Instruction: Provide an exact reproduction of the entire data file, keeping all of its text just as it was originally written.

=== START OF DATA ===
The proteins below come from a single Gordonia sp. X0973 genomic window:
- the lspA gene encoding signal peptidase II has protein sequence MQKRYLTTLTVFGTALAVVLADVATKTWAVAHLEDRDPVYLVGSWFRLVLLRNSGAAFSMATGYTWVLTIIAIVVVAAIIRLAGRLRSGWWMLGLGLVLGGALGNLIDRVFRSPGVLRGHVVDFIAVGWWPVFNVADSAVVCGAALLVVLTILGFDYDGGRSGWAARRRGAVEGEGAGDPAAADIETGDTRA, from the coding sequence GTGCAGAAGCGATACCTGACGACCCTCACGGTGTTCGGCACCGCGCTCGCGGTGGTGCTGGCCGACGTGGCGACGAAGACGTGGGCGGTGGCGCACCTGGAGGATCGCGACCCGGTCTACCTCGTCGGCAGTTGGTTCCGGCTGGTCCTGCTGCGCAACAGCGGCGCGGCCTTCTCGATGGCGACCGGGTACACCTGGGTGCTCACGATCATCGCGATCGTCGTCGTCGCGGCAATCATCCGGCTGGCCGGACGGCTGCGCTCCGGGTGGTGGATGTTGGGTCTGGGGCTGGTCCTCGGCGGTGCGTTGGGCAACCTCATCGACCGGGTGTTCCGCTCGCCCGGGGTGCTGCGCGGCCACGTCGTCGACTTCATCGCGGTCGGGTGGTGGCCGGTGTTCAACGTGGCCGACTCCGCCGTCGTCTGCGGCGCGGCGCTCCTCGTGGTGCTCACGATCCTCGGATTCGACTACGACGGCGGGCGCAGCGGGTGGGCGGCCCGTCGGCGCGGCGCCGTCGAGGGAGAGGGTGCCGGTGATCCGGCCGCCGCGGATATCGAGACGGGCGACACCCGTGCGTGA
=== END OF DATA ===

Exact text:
The proteins below come from a single Gordonia sp. X0973 genomic window:
- the lspA gene encoding signal peptidase II has protein sequence MQKRYLTTLTVFGTALAVVLADVATKTWAVAHLEDRDPVYLVGSWFRLVLLRNSGAAFSMATGYTWVLTIIAIVVVAAIIRLAGRLRSGWWMLGLGLVLGGALGNLIDRVFRSPGVLRGHVVDFIAVGWWPVFNVADSAVVCGAALLVVLTILGFDYDGGRSGWAARRRGAVEGEGAGDPAAADIETGDTRA, from the coding sequence GTGCAGAAGCGATACCTGACGACCCTCACGGTGTTCGGCACCGCGCTCGCGGTGGTGCTGGCCGACGTGGCGACGAAGACGTGGGCGGTGGCGCACCTGGAGGATCGCGACCCGGTCTACCTCGTCGGCAGTTGGTTCCGGCTGGTCCTGCTGCGCAACAGCGGCGCGGCCTTCTCGATGGCGACCGGGTACACCTGGGTGCTCACGATCATCGCGATCGTCGTCGTCGCGGCAATCATCCGGCTGGCCGGACGGCTGCGCTCCGGGTGGTGGATGTTGGGTCTGGGGCTGGTCCTCGGCGGTGCGTTGGGCAACCTCATCGACCGGGTGTTCCGCTCGCCCGGGGTGCTGCGCGGCCACGTCGTCGACTTCATCGCGGTCGGGTGGTGGCCGGTGTTCAACGTGGCCGACTCCGCCGTCGTCTGCGGCGCGGCGCTCCTCGTGGTGCTCACGATCCTCGGATTCGACTACGACGGCGGGCGCAGCGGGTGGGCGGCCCGTCGGCGCGGCGCCGTCGAGGGAGAGGGTGCCGGTGATCCGGCCGCCGCGGATATCGAGACGGGCGACACCCGTGCGTGA